1. Firstly, the construction of breech loading guns and pistols with a lever for fixing the barrels in the manner described, also with a slide for withdrawing cartridge cases as described, and also with the parts arranged so as to avoid interference with the aim in the manner described.
2. Secondly, the construction of guns with a plunger and striking pin combined with the other parts, and adapted for working as described.
3. Thirdly, the construction of cartridges with a piece of metal at the base strong enough to resist the blow from the striker, as represented and described.
4. Lastly, the combination of the breech piece with the revolving chamber in the manner and for the purpose described.
Breech loading sporting arms and pistols having drop down barrels and manual sliding extractors.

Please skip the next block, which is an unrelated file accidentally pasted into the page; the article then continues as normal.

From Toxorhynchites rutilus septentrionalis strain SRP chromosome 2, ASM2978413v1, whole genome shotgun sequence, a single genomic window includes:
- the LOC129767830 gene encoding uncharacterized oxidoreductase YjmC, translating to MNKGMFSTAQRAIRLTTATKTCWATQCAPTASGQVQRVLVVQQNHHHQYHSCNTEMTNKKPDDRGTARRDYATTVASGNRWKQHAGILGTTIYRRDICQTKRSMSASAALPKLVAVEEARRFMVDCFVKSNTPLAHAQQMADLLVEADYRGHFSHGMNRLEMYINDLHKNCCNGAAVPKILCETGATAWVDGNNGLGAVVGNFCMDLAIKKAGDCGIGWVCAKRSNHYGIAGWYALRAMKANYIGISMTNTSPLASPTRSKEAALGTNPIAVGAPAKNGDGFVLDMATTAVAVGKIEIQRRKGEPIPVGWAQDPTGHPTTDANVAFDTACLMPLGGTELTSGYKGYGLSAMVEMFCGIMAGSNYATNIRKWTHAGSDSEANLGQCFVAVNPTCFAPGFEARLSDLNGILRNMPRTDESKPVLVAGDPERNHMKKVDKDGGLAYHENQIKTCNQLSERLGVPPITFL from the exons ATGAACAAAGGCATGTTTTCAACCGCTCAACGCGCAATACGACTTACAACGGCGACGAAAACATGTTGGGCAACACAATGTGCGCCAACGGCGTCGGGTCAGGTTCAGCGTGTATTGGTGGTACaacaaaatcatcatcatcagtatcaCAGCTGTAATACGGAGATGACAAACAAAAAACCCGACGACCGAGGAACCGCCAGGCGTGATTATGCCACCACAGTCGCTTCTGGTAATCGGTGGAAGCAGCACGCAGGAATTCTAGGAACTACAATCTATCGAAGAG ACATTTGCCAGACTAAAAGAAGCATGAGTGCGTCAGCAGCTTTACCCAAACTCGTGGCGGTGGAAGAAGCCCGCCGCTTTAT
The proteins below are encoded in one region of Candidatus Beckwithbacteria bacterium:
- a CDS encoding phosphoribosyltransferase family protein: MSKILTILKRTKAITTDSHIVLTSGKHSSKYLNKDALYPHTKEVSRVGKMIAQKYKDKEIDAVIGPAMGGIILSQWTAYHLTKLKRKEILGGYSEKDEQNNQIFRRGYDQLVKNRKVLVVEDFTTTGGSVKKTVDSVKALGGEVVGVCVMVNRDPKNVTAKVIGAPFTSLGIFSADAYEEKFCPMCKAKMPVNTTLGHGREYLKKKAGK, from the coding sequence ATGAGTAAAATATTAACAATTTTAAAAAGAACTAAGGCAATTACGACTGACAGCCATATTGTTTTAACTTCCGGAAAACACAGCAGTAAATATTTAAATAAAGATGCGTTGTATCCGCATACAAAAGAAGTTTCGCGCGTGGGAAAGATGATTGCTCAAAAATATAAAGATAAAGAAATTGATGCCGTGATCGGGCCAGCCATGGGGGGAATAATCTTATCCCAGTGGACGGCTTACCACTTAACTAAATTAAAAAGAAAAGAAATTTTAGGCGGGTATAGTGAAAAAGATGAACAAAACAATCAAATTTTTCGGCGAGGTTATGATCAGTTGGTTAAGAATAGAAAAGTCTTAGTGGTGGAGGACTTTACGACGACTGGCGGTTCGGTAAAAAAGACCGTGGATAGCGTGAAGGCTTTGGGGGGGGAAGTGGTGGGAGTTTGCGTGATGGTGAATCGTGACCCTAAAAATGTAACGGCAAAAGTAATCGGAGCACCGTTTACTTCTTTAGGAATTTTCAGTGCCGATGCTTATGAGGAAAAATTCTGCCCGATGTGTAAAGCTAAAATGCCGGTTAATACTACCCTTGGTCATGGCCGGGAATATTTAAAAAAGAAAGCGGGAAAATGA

A form of bolt action long arm.
A center fire cartridge for the split cylinder conversion system.
A method of combining a detachable breech piece with the cylinder of a revolver. This was the split cylinder conversion for permitting the use of metallic cartridges in arms originally designed for the percussion system.
There was a disclaimer filed by the Birmingham Small Arms Company on September 9th 1873 which removed the first claim as it was not considered to be new and original, and removed the second claim as it was not considered to be as benificial to the public as first considered. It appears Tranter handed the patent rights over to the BSA on the condition they take no legal action against Westly Richards and the National Arms and Ammunition Co. both of the same address in respect of the manufacture, use or sale of cartridges for any alleged infringement of the patent as ammended by the disclaimer.